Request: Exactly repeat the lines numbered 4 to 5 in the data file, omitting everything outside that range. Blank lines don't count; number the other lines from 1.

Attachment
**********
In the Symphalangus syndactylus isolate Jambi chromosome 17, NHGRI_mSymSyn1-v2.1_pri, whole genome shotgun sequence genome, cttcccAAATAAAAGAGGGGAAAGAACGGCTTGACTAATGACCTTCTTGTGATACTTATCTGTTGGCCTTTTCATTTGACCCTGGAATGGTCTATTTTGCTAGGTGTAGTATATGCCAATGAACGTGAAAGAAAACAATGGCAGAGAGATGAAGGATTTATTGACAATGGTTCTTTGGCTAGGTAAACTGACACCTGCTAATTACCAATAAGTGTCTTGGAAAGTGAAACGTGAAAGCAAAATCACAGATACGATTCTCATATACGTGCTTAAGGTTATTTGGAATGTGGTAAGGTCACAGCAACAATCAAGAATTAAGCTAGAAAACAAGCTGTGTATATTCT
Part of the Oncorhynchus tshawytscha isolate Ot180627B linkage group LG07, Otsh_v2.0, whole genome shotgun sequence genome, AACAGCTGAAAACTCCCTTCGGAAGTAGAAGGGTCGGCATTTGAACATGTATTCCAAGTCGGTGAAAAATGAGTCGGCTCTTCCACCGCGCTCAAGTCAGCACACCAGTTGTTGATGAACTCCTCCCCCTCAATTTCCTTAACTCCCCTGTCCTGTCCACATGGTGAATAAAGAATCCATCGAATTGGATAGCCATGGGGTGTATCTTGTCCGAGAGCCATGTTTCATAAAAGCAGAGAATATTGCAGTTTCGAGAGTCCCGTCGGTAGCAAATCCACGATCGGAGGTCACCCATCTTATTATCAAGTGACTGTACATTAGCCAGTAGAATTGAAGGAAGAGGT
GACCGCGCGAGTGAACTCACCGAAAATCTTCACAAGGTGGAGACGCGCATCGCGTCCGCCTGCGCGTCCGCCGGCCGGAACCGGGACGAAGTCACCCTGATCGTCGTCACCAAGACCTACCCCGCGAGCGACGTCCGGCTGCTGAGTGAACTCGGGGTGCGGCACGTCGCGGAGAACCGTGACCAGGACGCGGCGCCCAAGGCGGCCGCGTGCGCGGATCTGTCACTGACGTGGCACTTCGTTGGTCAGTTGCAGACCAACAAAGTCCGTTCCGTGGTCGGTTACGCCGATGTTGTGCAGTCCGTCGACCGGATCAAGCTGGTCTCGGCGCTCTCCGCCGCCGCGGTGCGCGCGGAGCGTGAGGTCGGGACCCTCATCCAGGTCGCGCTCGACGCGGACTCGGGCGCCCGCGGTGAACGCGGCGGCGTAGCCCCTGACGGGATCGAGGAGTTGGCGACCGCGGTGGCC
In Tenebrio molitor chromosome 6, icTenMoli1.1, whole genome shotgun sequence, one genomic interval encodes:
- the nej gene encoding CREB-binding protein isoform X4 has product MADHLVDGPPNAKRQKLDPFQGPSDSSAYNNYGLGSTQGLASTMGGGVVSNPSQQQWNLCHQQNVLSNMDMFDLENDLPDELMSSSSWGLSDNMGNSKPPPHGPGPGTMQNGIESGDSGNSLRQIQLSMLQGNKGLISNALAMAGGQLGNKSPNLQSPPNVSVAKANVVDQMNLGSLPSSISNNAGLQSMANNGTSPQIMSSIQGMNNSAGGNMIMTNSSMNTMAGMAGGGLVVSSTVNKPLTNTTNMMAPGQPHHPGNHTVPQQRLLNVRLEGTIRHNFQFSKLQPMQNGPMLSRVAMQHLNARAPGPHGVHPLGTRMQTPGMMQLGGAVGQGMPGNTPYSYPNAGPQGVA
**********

In Tenebrio molitor chromosome 6, icTenMoli1.1, whole genome shotgun sequence, one genomic interval encodes:
- the nej gene encoding CREB-binding protein isoform X4 has product MADHLVDGPPNAKRQKLDPFQGPSDSSAYNNYGLGSTQGLASTMGGGVVSNPSQQQWNLCHQQNVLSNMDMFDLENDLPDELMSSSSWGLSDNMGNSKPPPHGPGPGTMQNGIESGDSGNSLRQIQLSMLQGNKGLISNALAMAGGQLGNKSPNLQSPPNVSVAKANVVDQMNLGSLPSSISNNAGLQSMANNGTSPQIMSSIQGMNNSAGGNMIMTNSSMNTMAGMAGGGLVVSSTVNKPLTNTTNMMAPGQPHHPGNHTVPQQRLLNVRLEGTIRHNFQFSKLQPMQNGPMLSRVAMQHLNARAPGPHGVHPLGTRMQTPGMMQLGGAVGQGMPGNTPYSYPNAGPQGVA